Celebrations

arrangement

December 14, 2020

Every year around this time, I write a family Christmas card.  To include everyone’s perspective, I ask each person in the family to come up with “two good things” for the year.

This evening, my annual question was greeted with disdain. 

“What?  This year?” one said. 

“Yea, we didn’t even do anything,” another chimed in.

“It’s 2020, Mom,” the last one agreed in a get-with-the-program voice.  “We couldn’t do anything, remember?” 

They all looked at me with complete exasperation—including my husband.  Out of the corner of my eye, I saw Aspen, the almost-a-year-old “puppy” (who weighs in around 80 pounds now).  “What about Aspen?”

Everyone agreed:  Aspen was a good thing.  “She was before quarantine,” the middle son pointed out. 

“OK, but you did things before quarantine,” I prompted.  “January?  February?”

The oldest suddenly brightened.  “I got a job.  That’s one of mine.”  I wrote it down, nodding in agreement.  He paused for a moment.  “And Spain.  That was good.”  He and his girlfriend had been visiting over spring break when everything started to shut down in the USA.  They left Spain hours before the airports closed there, stopping for a quick 36 hours in England, before finally arriving in Boston just as the European travel ban kicked in. 

“The quarantine part afterwards?  Definitely not on the two good things.  Make sure you put that in there.  Being stuck in just two rooms for two weeks with one other person?  Not fun,” he announced.

I turned to my daughter.  “And you?  What about the trip to the Midwest to see family?” 

She slowly agreed.  “And Aspen.”

The middle son joined in, very decisively.  “Aspen for me.  And snowboarding.”  He had gone again today.  Snowboarding makes his list annually. (I sometimes wonder what his answer would be if we pulled the annual recollections together in the summer?)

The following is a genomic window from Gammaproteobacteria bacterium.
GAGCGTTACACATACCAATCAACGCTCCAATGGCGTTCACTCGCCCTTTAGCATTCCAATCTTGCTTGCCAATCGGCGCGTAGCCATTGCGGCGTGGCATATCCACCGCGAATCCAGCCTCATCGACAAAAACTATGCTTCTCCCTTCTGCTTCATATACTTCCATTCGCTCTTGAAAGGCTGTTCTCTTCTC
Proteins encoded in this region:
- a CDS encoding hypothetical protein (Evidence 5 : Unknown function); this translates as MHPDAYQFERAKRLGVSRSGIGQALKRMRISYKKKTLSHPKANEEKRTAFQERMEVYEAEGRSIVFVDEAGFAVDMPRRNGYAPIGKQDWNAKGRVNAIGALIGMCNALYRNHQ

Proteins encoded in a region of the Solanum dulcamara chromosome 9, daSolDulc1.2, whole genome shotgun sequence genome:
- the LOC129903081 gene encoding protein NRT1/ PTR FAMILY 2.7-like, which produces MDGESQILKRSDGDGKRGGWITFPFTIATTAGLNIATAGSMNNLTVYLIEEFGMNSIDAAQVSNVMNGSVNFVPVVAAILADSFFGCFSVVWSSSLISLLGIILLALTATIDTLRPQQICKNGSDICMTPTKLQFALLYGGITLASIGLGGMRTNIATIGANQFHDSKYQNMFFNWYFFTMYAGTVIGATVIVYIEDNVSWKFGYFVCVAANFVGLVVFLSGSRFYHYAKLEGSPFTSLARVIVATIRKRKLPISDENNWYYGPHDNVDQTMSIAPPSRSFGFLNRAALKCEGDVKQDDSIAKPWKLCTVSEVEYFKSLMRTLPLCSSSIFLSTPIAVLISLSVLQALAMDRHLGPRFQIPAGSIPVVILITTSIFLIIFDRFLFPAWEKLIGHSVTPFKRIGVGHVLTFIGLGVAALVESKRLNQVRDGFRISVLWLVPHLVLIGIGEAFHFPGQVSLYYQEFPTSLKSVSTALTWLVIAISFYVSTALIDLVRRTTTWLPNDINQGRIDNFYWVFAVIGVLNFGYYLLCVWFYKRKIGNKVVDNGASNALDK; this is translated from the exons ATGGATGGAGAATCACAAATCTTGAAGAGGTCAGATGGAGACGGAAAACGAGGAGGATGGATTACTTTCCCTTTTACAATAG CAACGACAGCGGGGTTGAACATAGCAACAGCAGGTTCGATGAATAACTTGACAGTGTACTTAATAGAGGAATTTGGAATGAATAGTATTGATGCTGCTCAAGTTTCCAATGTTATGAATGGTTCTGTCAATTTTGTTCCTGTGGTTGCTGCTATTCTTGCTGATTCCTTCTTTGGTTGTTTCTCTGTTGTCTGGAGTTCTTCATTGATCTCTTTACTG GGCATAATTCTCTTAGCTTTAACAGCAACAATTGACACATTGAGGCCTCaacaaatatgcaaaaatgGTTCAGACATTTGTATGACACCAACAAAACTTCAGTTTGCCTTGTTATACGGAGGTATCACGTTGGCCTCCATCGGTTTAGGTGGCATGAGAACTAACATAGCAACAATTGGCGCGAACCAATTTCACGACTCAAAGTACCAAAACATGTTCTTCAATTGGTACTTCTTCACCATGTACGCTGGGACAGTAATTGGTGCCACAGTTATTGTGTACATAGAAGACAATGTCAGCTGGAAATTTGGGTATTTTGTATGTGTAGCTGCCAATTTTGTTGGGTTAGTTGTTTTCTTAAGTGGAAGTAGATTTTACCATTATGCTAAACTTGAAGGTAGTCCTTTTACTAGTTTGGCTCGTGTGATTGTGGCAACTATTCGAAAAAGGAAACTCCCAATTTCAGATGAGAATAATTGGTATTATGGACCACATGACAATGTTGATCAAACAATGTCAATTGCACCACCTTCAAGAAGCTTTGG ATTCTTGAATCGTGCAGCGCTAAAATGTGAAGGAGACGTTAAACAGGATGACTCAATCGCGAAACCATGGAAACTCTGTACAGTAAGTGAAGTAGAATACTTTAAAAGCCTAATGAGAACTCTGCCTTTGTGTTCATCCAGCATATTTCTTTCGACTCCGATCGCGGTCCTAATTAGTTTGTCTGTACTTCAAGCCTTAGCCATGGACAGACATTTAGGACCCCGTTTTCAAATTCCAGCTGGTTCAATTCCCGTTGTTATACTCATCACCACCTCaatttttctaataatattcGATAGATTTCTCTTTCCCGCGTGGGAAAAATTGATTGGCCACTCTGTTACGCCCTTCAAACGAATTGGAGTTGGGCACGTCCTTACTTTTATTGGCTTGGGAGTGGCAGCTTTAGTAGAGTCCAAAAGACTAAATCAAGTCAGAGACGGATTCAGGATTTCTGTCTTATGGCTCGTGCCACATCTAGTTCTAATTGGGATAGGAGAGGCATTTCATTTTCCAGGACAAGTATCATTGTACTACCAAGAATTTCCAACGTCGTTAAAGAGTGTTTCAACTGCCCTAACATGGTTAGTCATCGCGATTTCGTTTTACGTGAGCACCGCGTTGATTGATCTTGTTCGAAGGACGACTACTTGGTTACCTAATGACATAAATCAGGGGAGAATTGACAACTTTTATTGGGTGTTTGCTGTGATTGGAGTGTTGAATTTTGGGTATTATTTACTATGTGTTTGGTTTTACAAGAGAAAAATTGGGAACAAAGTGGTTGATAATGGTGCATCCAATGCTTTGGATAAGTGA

That left my husband.  “Aspen,” he said as he smiled down at her.  She was confused why her name was being tossed about the room so often and kept going towards each speaker. “But I have no idea on the rest.  Nothing happened this year.”

I feel I should make an offside note here–kind of like of those moments in a crime show on TV where they say, “off the record”—that my husband never likes this game of mine.  He is not one to reflect at the end of each day to look for the “two good things of the day”.  I am quite aware that he only plays along to keep the peace. 

I retreat to the office.  As I start to write this all down in Christmas card form, I see the photos I’ve pulled out of 2020’s computer file.  There is his pergola.  And there is our RV up on the hill in the glorious fall colors.  “Hey,” I yell up to him, “what about the RV?  And the outdoor kitchen and pergola?  The pizza oven?” 

“Oh,” he says.  “Right.” 

And then it hits me, yet again, about how it is just so dang easy to see the negative things. 

I’m guilty of it today, too.  I “finally” went for a walk with friends this afternoon—just two, at least six feet apart and outside.  We compared COVID test notes:  one friend had been tested on Friday.  I was tested the Friday prior, because of the hand surgery.  And the other friend is tested regularly because she works in a nursing home.  

I felt annoyed that we had to take these “stupid precautions”—even as I rejoiced in seeing friends again after a week of isolation from the procedure and following COVID rules. 

And yes, what we did technically broke Vermont’s rules.  We are to only have one other household gathering.  We should have worn masks.  I should not have let one friend change out of her shoes and into her boots inside our house, seated for a few minutes on a bench in the mudroom instead of the stone wall outside. 

When I look for my two good things of the year, I didn’t immediately think about writing this book, and the lessons I am learning about looking for the positive.  Nope.  My mind went exactly where the rest of my family’s went:  to the things we have missed. 

What about all those wonderful things we did?  Because we couldn’t do the things that we would have normally?  What about all those “good things that happened… because of a pandemic?”  

Ridiculous, isn’t it?  I have spent ten months now, writing about these every day.  Every. Single. Day.  One would think it would be second nature by now! 

My—very chagrined and chastised–silver lining today?  Gratitude for the reminder of how important it is for me to look for these silver linings! 

Silver Linings…

started as my personal response to 2020’s global pandemic of COVID-19.  When I published them locally,  I was surprised by how much people responded to them.

 

I hope they bring some positivity to you, too, during this unsettling time

Purchase Silver Linings as a Book

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